Brad Fiedel, “Attack on Dyson (Sarah’s Solution)”- a track from the score to “Terminator 2: Judgment Day,” underscoring a tense scene when Sarah Connor (Linda Hamilton) attempts to assassinate the programmer responsible for the impending robot apocalypse (Joe Morton). Fiedel’s Terminator scores are largely non-thematic (save for the killer main title), and this one relies more on mood sounds, electronic percussion and such.

    The Jackson 5,” Corner of the Sky”- from the just-alright “Skywriter” album; I think MJ is kind of on auto-pilot here. And Motown tried really hard to make “Pippin” (the musical this song originates from) work. Maybe too hard.

    Sting, “If You Love Somebody Set Them Free” – on different days, this is either one of my favorite Sting singles or one I wish he’d done better. The needle was leaning toward the latter until Branford Marsalis’ saxophone kicked in. Why aren’t those two collaborating more?

    Bruce Springsteen and The E-Street Band, “I’m on Fire (Live)”- from the “Live 1975/85” box, probably one of my favorite tracks from the “Born in the U.S.A.” album. I wish this take was a little faster – just a little – but it’s still solid.

    Was (Not Was), “Papa Was a Rollin’ Stone” – a straightforward (well, as straightforward as the Was-es could get) cover of The Temptations original.

  • whiteray

    I actually got here on Friday this time!

    1. “Cruel Summer” by Bananarama, 1984. I went through a period a few years ago of catching up on the pop stuff I’d ignored during the ’80s. This is a remnant of that phase. It could be worse.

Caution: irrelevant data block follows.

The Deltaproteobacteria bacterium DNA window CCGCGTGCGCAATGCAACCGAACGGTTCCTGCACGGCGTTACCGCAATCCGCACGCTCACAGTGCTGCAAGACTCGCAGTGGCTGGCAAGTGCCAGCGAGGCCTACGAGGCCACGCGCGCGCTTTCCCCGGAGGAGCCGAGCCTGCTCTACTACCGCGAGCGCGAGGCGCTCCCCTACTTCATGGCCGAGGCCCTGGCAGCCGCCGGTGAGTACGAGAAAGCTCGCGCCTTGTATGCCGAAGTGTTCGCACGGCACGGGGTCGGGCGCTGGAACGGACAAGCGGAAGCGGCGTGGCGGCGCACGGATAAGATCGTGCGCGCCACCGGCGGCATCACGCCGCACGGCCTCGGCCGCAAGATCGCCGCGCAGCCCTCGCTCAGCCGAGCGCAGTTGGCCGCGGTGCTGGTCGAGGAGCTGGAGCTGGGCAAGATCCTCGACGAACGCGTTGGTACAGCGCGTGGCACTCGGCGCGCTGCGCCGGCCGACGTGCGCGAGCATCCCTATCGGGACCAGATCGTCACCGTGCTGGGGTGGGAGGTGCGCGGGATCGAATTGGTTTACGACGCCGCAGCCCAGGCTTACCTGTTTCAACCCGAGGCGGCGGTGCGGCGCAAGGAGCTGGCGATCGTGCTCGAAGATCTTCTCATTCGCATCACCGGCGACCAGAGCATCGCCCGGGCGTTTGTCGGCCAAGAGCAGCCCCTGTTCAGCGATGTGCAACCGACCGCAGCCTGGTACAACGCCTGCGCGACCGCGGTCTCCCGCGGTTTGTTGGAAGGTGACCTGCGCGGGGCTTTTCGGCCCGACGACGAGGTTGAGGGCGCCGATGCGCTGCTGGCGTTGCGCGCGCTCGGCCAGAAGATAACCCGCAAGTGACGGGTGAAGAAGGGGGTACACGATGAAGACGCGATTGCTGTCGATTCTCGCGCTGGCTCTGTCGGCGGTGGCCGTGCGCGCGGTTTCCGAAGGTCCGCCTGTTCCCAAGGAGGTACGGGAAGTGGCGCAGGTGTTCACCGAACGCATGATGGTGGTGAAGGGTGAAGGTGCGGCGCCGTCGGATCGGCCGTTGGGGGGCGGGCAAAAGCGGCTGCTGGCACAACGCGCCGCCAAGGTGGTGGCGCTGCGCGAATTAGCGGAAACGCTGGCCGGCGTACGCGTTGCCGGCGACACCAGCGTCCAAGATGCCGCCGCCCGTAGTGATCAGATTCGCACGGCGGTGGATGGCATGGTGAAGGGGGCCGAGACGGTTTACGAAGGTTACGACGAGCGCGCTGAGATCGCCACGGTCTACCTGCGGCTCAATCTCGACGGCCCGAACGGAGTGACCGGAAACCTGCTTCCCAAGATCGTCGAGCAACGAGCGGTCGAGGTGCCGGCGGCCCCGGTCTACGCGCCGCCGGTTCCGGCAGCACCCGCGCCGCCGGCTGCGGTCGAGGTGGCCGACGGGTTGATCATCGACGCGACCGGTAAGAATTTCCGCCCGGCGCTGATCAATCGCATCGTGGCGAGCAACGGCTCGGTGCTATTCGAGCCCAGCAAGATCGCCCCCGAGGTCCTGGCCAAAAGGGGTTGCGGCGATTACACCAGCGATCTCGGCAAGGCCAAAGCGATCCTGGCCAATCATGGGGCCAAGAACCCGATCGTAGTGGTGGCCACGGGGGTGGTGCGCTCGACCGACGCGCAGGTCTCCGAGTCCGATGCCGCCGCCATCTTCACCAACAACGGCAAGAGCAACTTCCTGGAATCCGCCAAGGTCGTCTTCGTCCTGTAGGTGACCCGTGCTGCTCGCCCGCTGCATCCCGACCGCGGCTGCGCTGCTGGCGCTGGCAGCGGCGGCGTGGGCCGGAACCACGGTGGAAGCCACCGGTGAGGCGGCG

2. “Swan Silvertone” by Boo Hewerdine from “Ignorance,” 1992. I learned about Hewerdine through Darden Smith and the “Evidence” album they did in 1989. I don’t buy much of Hewerdine’s stuff anymore, but I still listen to Ignorance. It’s tuneful, if a bit twee at times.

    3. “Africa” by Toto, 1982. This is not one of the pop hits I ignored during the 1980s. How could anyone with an ear have ignored this? It was all over. And nearly thirty years later, it’s pretty good.

    4. “A Friend and Nothing More” by Michael Stanley from “Michael Stanley,” 1972. Before the Michael Stanley Band, he released a folky singer/songwriter-ish album. It’s a little soft but tuneful, and this is one of the better tracks.

    5. “Kind Hearted Woman” by Muddy Waters, 1948. I think this was released on the Aristocrat label, but wherever it was released, it’s superb electrified Delta blues, kind of a signpost on the way to the classic Chicago sound.

  • Anonymous

    Quick 5 from me:

    1) Strange Loop – Liz Phair
    2) Only Love – Grace Potter & The Nocturnals (Hell yeah)
    3) The Cave – Mumford & Sons
    4) Something So Strong – Crowded House
    5) On and On – Girl Talk

    Have an awesome weekend!!!

  • EightE1

    Sade, “Your Love Is King.” Aw, yeah, boy. Some smoove jazzy groove from Mizz Adu. Niiiice.

    Def Leppard, “Let It Go.” I think this might’ve been the first Lep song I heard, as a wee pup, in the early days of MTV. Rick Savage scared me back then. Great fucking song, though.

    Nas & Damian Marley, “Nah Mean.” Huh! [pause] Huh!! Love this album; not real big on either on their own (love Nas, but he’s too spotty; Marley never did much for me), but together they’re unstoppable.

    Joan Osbourne, “I’ll Be Around.” Spinners cover by the “One of Us” chick. I truly believe that she has more to offer than her records have alluded to. I point to her summer touring with the Dead as proof (I really liked what I heard from that tour, though I’m not sure how many agree with me), as well as stuff like this. Slow burn, brothers and sisters. Very cool, underrated stuff.

    Bob Dylan, “Lonesome Day Blues.” Live version from Tell-Tale Signs. This was my favorite song from Love and Theft, and it’s my favorite from this Bootleg Series set. He sounds like he’s gonna gnaw the carotid of the next person who approaches him.

Leave a Reply

Your email address will not be published.